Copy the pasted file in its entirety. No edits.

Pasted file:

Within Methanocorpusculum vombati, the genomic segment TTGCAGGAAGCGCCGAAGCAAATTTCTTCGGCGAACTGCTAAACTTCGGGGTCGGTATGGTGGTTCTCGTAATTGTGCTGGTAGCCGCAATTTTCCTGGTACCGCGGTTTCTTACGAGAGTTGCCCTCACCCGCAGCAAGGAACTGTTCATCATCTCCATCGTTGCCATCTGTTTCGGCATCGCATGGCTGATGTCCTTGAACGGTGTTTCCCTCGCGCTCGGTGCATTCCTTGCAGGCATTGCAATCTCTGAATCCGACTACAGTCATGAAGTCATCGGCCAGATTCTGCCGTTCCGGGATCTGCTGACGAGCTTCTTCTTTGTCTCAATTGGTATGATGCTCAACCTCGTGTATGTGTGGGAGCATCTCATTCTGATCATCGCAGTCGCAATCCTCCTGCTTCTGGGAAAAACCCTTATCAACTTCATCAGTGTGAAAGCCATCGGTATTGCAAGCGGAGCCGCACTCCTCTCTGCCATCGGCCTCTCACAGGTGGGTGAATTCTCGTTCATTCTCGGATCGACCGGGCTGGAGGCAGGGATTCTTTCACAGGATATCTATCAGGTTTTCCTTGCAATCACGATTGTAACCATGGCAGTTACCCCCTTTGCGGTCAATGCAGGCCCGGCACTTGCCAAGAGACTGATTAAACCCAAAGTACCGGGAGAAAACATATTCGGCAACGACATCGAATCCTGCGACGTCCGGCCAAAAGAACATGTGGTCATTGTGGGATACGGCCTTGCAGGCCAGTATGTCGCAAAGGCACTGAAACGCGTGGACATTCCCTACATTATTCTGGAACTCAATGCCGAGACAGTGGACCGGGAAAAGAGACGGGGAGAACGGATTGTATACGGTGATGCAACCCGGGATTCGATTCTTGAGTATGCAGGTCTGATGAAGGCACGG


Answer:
Within Methanocorpusculum vombati, the genomic segment TTGCAGGAAGCGCCGAAGCAAATTTCTTCGGCGAACTGCTAAACTTCGGGGTCGGTATGGTGGTTCTCGTAATTGTGCTGGTAGCCGCAATTTTCCTGGTACCGCGGTTTCTTACGAGAGTTGCCCTCACCCGCAGCAAGGAACTGTTCATCATCTCCATCGTTGCCATCTGTTTCGGCATCGCATGGCTGATGTCCTTGAACGGTGTTTCCCTCGCGCTCGGTGCATTCCTTGCAGGCATTGCAATCTCTGAATCCGACTACAGTCATGAAGTCATCGGCCAGATTCTGCCGTTCCGGGATCTGCTGACGAGCTTCTTCTTTGTCTCAATTGGTATGATGCTCAACCTCGTGTATGTGTGGGAGCATCTCATTCTGATCATCGCAGTCGCAATCCTCCTGCTTCTGGGAAAAACCCTTATCAACTTCATCAGTGTGAAAGCCATCGGTATTGCAAGCGGAGCCGCACTCCTCTCTGCCATCGGCCTCTCACAGGTGGGTGAATTCTCGTTCATTCTCGGATCGACCGGGCTGGAGGCAGGGATTCTTTCACAGGATATCTATCAGGTTTTCCTTGCAATCACGATTGTAACCATGGCAGTTACCCCCTTTGCGGTCAATGCAGGCCCGGCACTTGCCAAGAGACTGATTAAACCCAAAGTACCGGGAGAAAACATATTCGGCAACGACATCGAATCCTGCGACGTCCGGCCAAAAGAACATGTGGTCATTGTGGGATACGGCCTTGCAGGCCAGTATGTCGCAAAGGCACTGAAACGCGTGGACATTCCCTACATTATTCTGGAACTCAATGCCGAGACAGTGGACCGGGAAAAGAGACGGGGAGAACGGATTGTATACGGTGATGCAACCCGGGATTCGATTCTTGAGTATGCAGGTCTGATGAAGGCACGG